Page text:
Wednesday, August 21, 2013

Adam Smith on Public Debt

Courtesy of the WSJ: From Adam Smith's "The Wealth of Nations," 1776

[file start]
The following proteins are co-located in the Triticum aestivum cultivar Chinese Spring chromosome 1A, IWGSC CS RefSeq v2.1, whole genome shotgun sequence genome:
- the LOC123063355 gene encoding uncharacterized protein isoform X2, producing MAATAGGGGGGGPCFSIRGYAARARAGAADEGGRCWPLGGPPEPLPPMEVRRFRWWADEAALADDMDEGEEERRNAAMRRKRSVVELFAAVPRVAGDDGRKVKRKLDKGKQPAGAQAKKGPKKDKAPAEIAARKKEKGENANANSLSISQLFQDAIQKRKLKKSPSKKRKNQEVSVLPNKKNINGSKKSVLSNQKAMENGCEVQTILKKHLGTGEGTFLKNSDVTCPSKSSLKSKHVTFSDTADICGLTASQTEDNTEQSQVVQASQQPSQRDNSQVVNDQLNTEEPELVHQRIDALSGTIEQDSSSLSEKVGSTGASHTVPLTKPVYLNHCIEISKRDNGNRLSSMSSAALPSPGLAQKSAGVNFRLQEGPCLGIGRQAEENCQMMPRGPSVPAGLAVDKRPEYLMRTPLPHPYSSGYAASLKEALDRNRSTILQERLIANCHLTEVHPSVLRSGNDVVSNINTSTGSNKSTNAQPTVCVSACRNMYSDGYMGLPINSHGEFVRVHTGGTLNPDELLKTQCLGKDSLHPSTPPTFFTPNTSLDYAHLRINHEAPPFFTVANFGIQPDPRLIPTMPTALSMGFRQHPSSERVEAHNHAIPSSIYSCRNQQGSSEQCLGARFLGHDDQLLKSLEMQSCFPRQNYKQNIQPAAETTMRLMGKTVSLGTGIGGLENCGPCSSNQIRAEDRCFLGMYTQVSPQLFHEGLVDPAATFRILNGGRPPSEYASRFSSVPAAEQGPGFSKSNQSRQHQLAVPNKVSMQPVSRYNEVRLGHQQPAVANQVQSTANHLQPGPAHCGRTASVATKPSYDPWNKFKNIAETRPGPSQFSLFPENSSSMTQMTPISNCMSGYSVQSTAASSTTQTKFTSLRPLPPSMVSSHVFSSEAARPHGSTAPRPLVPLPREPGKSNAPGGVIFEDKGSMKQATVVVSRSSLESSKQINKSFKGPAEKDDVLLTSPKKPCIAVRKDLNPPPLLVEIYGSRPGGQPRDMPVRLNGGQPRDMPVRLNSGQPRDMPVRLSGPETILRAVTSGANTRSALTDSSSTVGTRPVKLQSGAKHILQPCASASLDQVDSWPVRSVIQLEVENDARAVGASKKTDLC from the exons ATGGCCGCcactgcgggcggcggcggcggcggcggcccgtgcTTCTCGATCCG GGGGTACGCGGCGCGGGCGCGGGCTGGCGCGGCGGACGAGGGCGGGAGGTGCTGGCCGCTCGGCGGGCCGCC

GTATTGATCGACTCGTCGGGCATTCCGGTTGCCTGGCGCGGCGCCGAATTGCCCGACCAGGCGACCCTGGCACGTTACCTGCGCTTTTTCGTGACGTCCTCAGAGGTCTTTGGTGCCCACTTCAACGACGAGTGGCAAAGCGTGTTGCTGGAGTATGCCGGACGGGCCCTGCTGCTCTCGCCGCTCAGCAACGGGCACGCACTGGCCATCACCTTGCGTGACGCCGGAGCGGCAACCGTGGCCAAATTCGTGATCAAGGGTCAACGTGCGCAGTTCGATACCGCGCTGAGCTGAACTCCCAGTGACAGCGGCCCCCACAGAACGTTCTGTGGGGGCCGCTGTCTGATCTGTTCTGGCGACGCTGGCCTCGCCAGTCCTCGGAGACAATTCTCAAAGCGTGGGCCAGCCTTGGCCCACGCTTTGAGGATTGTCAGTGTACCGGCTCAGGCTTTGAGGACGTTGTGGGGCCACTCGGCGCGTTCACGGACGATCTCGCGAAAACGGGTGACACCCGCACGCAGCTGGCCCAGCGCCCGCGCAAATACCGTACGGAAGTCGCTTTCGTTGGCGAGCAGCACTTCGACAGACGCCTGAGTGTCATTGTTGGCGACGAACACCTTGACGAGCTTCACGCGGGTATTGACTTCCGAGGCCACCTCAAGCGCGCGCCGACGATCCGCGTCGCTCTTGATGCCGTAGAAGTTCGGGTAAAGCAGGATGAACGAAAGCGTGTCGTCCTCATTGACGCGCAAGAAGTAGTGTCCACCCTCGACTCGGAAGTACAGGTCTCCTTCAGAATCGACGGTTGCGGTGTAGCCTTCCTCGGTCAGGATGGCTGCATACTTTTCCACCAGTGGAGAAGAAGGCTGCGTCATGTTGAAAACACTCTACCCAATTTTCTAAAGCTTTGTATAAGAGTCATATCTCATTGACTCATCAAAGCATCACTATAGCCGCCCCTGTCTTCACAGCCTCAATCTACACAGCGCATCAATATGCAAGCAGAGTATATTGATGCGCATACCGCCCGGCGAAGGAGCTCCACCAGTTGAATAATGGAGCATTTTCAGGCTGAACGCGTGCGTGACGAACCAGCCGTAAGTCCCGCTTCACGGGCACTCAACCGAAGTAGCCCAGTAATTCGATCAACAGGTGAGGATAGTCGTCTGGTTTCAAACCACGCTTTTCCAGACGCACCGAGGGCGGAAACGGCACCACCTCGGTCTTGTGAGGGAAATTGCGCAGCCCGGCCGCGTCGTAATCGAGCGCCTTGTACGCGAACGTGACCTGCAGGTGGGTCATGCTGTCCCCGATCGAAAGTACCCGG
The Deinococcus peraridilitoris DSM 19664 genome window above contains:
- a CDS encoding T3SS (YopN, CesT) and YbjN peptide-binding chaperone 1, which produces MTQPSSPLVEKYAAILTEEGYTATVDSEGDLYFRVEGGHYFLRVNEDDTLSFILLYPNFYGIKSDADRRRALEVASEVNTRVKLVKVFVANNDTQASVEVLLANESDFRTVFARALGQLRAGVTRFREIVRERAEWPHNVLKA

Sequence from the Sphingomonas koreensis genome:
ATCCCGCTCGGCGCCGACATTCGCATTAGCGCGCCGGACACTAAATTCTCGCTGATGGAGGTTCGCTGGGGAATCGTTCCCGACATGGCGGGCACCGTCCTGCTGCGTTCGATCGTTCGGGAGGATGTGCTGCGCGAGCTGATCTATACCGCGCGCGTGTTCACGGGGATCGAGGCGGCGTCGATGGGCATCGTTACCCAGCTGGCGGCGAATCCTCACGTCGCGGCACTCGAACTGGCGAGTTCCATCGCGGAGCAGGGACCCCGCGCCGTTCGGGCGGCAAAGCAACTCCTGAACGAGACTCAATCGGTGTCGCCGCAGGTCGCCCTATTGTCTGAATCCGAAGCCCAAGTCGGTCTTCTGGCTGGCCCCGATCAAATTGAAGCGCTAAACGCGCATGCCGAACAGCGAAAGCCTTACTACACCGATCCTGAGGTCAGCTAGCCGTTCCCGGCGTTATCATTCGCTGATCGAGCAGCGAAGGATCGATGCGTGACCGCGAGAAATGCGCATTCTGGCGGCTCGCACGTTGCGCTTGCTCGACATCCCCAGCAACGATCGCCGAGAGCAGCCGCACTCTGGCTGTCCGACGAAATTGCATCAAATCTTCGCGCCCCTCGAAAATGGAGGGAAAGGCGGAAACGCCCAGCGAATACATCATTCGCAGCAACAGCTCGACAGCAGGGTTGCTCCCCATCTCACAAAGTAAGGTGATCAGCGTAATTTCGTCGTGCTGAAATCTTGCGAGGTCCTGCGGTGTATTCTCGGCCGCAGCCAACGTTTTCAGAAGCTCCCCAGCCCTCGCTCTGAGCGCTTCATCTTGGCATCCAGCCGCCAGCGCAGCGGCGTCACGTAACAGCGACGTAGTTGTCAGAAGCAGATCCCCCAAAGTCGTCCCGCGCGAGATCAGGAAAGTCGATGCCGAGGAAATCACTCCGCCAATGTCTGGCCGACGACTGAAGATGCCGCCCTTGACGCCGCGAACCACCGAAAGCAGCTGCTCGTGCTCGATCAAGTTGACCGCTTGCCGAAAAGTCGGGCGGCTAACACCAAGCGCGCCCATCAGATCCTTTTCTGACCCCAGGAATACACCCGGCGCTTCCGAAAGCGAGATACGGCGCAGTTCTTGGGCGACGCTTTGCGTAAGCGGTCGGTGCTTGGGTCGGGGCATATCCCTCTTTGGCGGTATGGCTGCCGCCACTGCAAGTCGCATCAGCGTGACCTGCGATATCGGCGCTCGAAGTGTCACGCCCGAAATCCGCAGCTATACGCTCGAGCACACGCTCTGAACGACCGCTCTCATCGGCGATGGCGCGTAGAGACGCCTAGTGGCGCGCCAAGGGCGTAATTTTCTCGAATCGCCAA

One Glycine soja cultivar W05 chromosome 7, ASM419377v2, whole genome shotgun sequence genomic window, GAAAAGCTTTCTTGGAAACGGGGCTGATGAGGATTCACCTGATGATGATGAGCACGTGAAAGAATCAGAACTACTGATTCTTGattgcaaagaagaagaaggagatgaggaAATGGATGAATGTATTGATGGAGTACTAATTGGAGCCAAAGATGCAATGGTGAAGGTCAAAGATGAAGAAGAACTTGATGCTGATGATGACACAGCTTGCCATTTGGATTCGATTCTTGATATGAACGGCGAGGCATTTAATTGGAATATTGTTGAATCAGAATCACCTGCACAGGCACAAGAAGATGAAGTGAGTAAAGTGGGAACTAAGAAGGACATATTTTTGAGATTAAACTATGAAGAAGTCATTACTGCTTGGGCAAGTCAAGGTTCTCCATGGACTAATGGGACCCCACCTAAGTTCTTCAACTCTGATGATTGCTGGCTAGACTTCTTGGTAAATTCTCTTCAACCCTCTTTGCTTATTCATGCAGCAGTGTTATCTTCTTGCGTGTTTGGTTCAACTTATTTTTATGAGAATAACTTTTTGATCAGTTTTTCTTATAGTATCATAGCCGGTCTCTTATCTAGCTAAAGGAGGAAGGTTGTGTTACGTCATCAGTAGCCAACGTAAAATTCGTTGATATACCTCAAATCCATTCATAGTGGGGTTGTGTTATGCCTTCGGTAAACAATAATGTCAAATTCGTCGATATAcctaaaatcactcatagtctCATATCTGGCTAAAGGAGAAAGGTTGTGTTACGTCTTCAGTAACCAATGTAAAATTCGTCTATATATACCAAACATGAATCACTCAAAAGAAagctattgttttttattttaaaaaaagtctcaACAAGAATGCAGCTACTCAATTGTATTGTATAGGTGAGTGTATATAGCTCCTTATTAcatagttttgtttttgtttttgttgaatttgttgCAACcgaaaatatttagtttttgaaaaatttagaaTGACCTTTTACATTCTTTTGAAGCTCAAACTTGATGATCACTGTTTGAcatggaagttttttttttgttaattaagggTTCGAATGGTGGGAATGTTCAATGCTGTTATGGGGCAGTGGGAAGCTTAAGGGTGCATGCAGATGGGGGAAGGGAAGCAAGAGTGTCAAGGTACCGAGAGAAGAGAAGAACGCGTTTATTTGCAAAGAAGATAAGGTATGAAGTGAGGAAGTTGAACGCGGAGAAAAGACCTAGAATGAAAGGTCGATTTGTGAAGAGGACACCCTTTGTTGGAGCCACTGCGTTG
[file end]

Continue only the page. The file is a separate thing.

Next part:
The public funds of the different indebted nations of Europe, particularly those of England, have by one author been represented as the accumulation of a great capital superadded to the other capital of the country, by means of which its trade is extended, its manufactures multiplied, and its lands cultivated and improved much beyond what they could have been by means of that other capital only. He does not consider that the capital which the first creditors of the public advanced to government was, from the moment in which they advanced it, a certain portion of the annual produce turned away from serving in the function of a capital to serve in that of a revenue; from maintaining productive labourers to maintain unproductive ones, and to be spent and wasted, generally in the course of the year, without even the hope of any future reproduction.

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